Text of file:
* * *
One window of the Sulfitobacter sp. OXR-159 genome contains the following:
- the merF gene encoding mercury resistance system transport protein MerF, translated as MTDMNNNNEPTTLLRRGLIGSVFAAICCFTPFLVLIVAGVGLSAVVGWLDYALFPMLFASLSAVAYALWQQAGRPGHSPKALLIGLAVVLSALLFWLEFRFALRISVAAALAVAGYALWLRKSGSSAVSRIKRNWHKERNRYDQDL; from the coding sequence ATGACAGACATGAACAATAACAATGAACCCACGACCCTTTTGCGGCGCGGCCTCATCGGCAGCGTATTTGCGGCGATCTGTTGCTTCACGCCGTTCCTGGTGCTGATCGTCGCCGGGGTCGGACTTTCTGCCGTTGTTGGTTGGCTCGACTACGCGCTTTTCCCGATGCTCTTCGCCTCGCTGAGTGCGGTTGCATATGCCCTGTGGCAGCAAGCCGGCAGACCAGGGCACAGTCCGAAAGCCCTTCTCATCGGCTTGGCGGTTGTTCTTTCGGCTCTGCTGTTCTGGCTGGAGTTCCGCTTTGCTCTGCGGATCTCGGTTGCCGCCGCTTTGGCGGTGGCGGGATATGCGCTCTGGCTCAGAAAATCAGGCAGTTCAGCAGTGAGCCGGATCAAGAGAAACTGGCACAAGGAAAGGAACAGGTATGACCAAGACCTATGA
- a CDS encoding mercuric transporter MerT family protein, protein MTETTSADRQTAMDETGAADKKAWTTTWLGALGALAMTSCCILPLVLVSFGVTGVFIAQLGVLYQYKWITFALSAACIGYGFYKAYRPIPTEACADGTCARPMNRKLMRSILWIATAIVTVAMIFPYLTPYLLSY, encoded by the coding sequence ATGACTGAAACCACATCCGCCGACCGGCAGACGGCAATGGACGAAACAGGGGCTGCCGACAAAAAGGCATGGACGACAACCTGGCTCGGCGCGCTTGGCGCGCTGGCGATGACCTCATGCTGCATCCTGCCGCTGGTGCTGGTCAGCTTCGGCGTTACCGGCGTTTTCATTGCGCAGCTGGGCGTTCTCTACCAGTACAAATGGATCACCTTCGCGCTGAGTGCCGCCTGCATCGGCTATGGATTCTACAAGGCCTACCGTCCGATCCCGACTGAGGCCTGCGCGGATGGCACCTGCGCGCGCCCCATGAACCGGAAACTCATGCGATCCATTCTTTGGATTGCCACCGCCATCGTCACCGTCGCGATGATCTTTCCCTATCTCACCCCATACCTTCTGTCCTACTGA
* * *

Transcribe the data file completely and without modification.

One window of the Sulfitobacter sp. OXR-159 genome contains the following:
- the merF gene encoding mercury resistance system transport protein MerF, translated as MTDMNNNNEPTTLLRRGLIGSVFAAICCFTPFLVLIVAGVGLSAVVGWLDYALFPMLFASLSAVAYALWQQAGRPGHSPKALLIGLAVVLSALLFWLEFRFALRISVAAALAVAGYALWLRKSGSSAVSRIKRNWHKERNRYDQDL; from the coding sequence ATGACAGACATGAACAATAACAATGAACCCACGACCCTTTTGCGGCGCGGCCTCATCGGCAGCGTATTTGCGGCGATCTGTTGCTTCACGCCGTTCCTGGTGCTGATCGTCGCCGGGGTCGGACTTTCTGCCGTTGTTGGTTGGCTCGACTACGCGCTTTTCCCGATGCTCTTCGCCTCGCTGAGTGCGGTTGCATATGCCCTGTGGCAGCAAGCCGGCAGACCAGGGCACAGTCCGAAAGCCCTTCTCATCGGCTTGGCGGTTGTTCTTTCGGCTCTGCTGTTCTGGCTGGAGTTCCGCTTTGCTCTGCGGATCTCGGTTGCCGCCGCTTTGGCGGTGGCGGGATATGCGCTCTGGCTCAGAAAATCAGGCAGTTCAGCAGTGAGCCGGATCAAGAGAAACTGGCACAAGGAAAGGAACAGGTATGACCAAGACCTATGA
- a CDS encoding mercuric transporter MerT family protein, protein MTETTSADRQTAMDETGAADKKAWTTTWLGALGALAMTSCCILPLVLVSFGVTGVFIAQLGVLYQYKWITFALSAACIGYGFYKAYRPIPTEACADGTCARPMNRKLMRSILWIATAIVTVAMIFPYLTPYLLSY, encoded by the coding sequence ATGACTGAAACCACATCCGCCGACCGGCAGACGGCAATGGACGAAACAGGGGCTGCCGACAAAAAGGCATGGACGACAACCTGGCTCGGCGCGCTTGGCGCGCTGGCGATGACCTCATGCTGCATCCTGCCGCTGGTGCTGGTCAGCTTCGGCGTTACCGGCGTTTTCATTGCGCAGCTGGGCGTTCTCTACCAGTACAAATGGATCACCTTCGCGCTGAGTGCCGCCTGCATCGGCTATGGATTCTACAAGGCCTACCGTCCGATCCCGACTGAGGCCTGCGCGGATGGCACCTGCGCGCGCCCCATGAACCGGAAACTCATGCGATCCATTCTTTGGATTGCCACCGCCATCGTCACCGTCGCGATGATCTTTCCCTATCTCACCCCATACCTTCTGTCCTACTGA